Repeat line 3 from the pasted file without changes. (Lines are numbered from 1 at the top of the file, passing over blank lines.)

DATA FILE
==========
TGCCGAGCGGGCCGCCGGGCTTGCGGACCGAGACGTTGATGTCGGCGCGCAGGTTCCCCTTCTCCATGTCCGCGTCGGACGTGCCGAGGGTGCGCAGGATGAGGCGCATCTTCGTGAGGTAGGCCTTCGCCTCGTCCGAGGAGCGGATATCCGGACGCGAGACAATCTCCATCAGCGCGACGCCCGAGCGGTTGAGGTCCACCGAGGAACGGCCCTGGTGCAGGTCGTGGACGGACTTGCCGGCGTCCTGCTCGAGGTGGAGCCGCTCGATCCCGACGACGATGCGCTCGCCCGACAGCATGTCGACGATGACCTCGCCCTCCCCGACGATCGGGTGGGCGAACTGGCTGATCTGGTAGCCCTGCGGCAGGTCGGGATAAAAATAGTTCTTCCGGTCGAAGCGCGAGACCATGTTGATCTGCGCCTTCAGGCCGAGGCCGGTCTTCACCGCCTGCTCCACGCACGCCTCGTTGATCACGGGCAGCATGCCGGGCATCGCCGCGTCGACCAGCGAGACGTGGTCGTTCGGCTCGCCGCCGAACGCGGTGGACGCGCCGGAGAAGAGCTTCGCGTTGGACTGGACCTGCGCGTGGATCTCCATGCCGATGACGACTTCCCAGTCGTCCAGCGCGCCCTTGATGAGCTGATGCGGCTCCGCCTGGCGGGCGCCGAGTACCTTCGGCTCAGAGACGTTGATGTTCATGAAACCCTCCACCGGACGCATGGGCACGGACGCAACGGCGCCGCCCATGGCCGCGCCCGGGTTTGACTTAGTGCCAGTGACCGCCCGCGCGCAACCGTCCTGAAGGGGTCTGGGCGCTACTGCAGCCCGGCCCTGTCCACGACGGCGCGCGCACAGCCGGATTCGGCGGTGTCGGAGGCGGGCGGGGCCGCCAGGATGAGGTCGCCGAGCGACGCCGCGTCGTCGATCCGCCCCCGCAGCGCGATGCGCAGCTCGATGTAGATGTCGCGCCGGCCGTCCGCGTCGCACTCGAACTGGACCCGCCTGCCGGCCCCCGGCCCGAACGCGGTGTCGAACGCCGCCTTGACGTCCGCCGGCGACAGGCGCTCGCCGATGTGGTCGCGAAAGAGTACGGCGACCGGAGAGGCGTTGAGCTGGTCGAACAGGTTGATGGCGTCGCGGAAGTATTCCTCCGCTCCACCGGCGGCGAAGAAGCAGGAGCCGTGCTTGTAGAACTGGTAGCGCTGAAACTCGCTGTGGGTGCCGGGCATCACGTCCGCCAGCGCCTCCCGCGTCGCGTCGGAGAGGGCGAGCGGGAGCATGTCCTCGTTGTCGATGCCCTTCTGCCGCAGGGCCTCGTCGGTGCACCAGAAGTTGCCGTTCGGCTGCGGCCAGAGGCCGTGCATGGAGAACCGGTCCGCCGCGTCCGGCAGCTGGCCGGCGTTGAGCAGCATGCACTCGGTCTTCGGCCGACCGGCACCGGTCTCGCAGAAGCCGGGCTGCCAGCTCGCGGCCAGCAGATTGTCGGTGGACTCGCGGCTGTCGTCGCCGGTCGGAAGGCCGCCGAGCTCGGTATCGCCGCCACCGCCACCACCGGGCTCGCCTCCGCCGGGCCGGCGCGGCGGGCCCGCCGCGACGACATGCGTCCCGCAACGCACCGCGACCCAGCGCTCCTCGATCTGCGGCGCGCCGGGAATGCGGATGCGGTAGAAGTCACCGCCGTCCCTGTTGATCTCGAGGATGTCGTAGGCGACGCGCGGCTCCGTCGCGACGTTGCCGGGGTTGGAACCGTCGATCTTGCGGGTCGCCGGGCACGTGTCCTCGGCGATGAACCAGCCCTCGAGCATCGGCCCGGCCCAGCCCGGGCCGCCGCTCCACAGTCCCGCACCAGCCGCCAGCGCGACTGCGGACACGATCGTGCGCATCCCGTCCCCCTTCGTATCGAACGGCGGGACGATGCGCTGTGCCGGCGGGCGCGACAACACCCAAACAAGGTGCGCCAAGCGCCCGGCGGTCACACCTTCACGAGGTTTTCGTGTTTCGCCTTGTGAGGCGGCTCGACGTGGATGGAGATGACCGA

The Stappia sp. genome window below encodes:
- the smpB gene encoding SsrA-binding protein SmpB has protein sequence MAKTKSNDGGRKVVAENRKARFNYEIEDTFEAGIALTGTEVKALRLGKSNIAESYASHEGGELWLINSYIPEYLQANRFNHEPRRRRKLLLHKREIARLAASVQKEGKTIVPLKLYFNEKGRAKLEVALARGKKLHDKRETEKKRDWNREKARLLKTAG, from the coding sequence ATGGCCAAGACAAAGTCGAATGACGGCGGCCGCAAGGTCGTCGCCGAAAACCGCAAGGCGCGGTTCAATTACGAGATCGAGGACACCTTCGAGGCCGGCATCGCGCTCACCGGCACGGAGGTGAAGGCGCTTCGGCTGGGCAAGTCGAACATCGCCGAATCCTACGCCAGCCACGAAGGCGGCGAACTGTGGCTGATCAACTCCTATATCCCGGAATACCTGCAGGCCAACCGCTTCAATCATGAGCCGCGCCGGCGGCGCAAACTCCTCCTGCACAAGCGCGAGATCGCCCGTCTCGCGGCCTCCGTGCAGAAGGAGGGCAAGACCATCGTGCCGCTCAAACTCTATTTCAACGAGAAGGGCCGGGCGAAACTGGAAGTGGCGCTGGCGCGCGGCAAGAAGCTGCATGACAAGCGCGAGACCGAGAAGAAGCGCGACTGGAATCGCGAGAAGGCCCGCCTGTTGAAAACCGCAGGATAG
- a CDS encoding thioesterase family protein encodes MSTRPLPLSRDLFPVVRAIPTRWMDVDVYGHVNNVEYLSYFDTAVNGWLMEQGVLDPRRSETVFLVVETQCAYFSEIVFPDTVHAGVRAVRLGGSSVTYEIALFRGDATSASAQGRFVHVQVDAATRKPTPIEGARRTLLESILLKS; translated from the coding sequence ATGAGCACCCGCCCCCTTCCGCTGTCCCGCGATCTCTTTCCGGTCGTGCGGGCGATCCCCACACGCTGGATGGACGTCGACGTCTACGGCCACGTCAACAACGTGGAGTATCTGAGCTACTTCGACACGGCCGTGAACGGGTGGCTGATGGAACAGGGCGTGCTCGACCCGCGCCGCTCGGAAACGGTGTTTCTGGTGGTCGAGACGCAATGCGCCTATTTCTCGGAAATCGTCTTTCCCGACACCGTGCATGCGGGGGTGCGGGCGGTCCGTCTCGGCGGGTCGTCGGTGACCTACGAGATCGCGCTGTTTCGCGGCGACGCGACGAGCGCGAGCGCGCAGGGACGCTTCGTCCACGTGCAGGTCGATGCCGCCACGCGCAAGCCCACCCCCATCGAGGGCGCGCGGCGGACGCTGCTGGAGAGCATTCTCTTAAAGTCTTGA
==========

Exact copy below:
- the smpB gene encoding SsrA-binding protein SmpB has protein sequence MAKTKSNDGGRKVVAENRKARFNYEIEDTFEAGIALTGTEVKALRLGKSNIAESYASHEGGELWLINSYIPEYLQANRFNHEPRRRRKLLLHKREIARLAASVQKEGKTIVPLKLYFNEKGRAKLEVALARGKKLHDKRETEKKRDWNREKARLLKTAG, from the coding sequence ATGGCCAAGACAAAGTCGAATGACGGCGGCCGCAAGGTCGTCGCCGAAAACCGCAAGGCGCGGTTCAATTACGAGATCGAGGACACCTTCGAGGCCGGCATCGCGCTCACCGGCACGGAGGTGAAGGCGCTTCGGCTGGGCAAGTCGAACATCGCCGAATCCTACGCCAGCCACGAAGGCGGCGAACTGTGGCTGATCAACTCCTATATCCCGGAATACCTGCAGGCCAACCGCTTCAATCATGAGCCGCGCCGGCGGCGCAAACTCCTCCTGCACAAGCGCGAGATCGCCCGTCTCGCGGCCTCCGTGCAGAAGGAGGGCAAGACCATCGTGCCGCTCAAACTCTATTTCAACGAGAAGGGCCGGGCGAAACTGGAAGTGGCGCTGGCGCGCGGCAAGAAGCTGCATGACAAGCGCGAGACCGAGAAGAAGCGCGACTGGAATCGCGAGAAGGCCCGCCTGTTGAAAACCGCAGGATAG